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2010-04-23 11:10:00

Experts from the National Oceanic and Atmospheric Administration (NOAA) have discovered genetic evidence that there are multiple species of killer whales. Lead researcher Phillip Morin and his colleagues at the NOAA's Southwest Fisheries Science Center in La Jolla, California, took tissue samples from 139 orcas from the North Atlantic, the North Pacific, and Antarctica. By analyzing the mitochondria of each, they confirmed the existence at least three distinct killer whale species. According...

2010-04-22 11:37:37

New technology in gene sequencing supports empirical evidence of multiple species In a report published today in the journal Genome Research, scientists report finding strong genetic evidence supporting the theory there are several species of killer whales (Orcinus orca, also known as orcas) throughout the world's oceans. Scientists have suspected for some time that there was more than one species of killer whales because of differences in behavior, feeding preferences and subtle physical...


Latest Killer Whale Reference Libraries

Cetology
2013-10-02 11:21:29

Cetology is a branch of marine mammal science that studies about eighty species of dolphins, whales, and porpoise, all of which are classified within the Cetacea order. Cetologists, who practice cetology, work to understand the distribution, development, behavior, and other aspects of cetaceans. The study of cetaceans began in the Classical era. About 2,300 years ago, Aristotle documented details about some cetacean species, calling them mammals, while traveling on the Aegean Sea with...

Dall’s Porpoise, Phocoenoides dalliz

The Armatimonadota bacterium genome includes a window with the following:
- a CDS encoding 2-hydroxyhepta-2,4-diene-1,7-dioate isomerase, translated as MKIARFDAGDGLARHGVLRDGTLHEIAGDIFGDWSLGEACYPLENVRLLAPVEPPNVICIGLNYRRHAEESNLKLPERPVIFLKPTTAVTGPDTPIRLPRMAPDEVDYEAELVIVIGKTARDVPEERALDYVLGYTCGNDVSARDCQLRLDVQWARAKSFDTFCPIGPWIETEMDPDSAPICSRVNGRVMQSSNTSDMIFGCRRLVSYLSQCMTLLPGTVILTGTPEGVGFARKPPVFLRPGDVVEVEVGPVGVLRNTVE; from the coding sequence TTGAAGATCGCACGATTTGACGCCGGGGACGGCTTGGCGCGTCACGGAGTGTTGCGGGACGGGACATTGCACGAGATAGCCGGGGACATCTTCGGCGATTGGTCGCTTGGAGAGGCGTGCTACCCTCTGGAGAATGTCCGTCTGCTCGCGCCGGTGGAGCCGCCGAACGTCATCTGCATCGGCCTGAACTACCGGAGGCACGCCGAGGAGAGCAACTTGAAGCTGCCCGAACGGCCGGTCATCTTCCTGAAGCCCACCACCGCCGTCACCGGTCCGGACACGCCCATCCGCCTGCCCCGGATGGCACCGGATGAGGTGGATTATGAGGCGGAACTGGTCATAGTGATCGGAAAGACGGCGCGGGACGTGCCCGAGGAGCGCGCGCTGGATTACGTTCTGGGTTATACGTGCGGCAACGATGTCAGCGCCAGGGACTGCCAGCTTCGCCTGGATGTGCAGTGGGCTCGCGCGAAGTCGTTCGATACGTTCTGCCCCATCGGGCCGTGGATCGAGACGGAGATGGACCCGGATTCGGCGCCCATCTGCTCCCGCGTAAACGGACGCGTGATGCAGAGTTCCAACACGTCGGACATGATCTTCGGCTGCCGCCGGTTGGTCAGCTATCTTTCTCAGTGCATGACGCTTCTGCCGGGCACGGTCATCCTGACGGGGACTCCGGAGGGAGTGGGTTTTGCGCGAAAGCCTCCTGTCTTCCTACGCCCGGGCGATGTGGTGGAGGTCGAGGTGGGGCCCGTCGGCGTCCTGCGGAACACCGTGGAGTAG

2013-08-29 10:15:35

Dall’s porpoise (Phocoenoides dalliz) can only be found in the North Pacific, with a range that includes the Sea of Japan and the Okhotsk and Bering Seas. This range extends to southern California in the east and to the southern waters of Japan in the west. When normal weather patterns change and waters become colder, this species can be found in in Baja, California, specifically in Scammon's Lagoon, and strays can occasionally be found in the Chukchi Sea. It prefers to reside in cold...

Pygmy Killer Whale, Feresa Attenuata
2013-01-30 15:25:51

Image Caption: Fossil of Feresa Attenuata, Shimonoseki Marine Science Museum KAIKYOUKAN, Japan. Credit: OpenCage/Wikipedia (CC BY-SA 2.5) The pygmy killer whale is widely distributed in tropical and sub-tropical waters worldwide. Regular sightings of this species occur off the coast of Hawaii and Japan, and also in the Indian Ocean near Sri Lanka and Lesser Antilles. In the Atlantic the pygmy killer whale has been seen off the coast of South Carolina and Senegal. This species swims in...

Ross Seal, Ommatophoca rossii
2013-01-01 15:44:30

The Ross seal (Ommatophoca rossii) is a true seal in the Phocidae family, and can only be found on pack ice in Antarctica. This species was formally described by James Clark Ross in 1841, during his British Antarctic Expedition. It is very uncommon to see in its range and rarely leaves the pack ice, with stray individuals occurring off southeast Australia or sub-Antarctic islands. The Ross seal can reach an average length between 5.5 and 6.9 feet, although some females can reach up to 8.2...

Crabeater Seal, Lobodon carcinophagus
2012-06-26 14:40:11

The crabeater seal (Lobodon carcinophagus) is a true seal that can be found around the whole of Antarctica. Its range also includes small areas in South America, New Zealand, Africa, and Australia. It resides on the pack ice zone for the entire year, even as it shifts seasonally, and prefers to stay in the continental shelf area in water with a depth of less than 1,968 feet. Because the populations are so wide spread and are sufficiently mixed, there have been no subspecies found. Because...

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Word of the Day
snash
  • To talk saucily.
  • Insolent, opprobrious language; impertinent abuse.
This word is Scots in origin and probably imitative.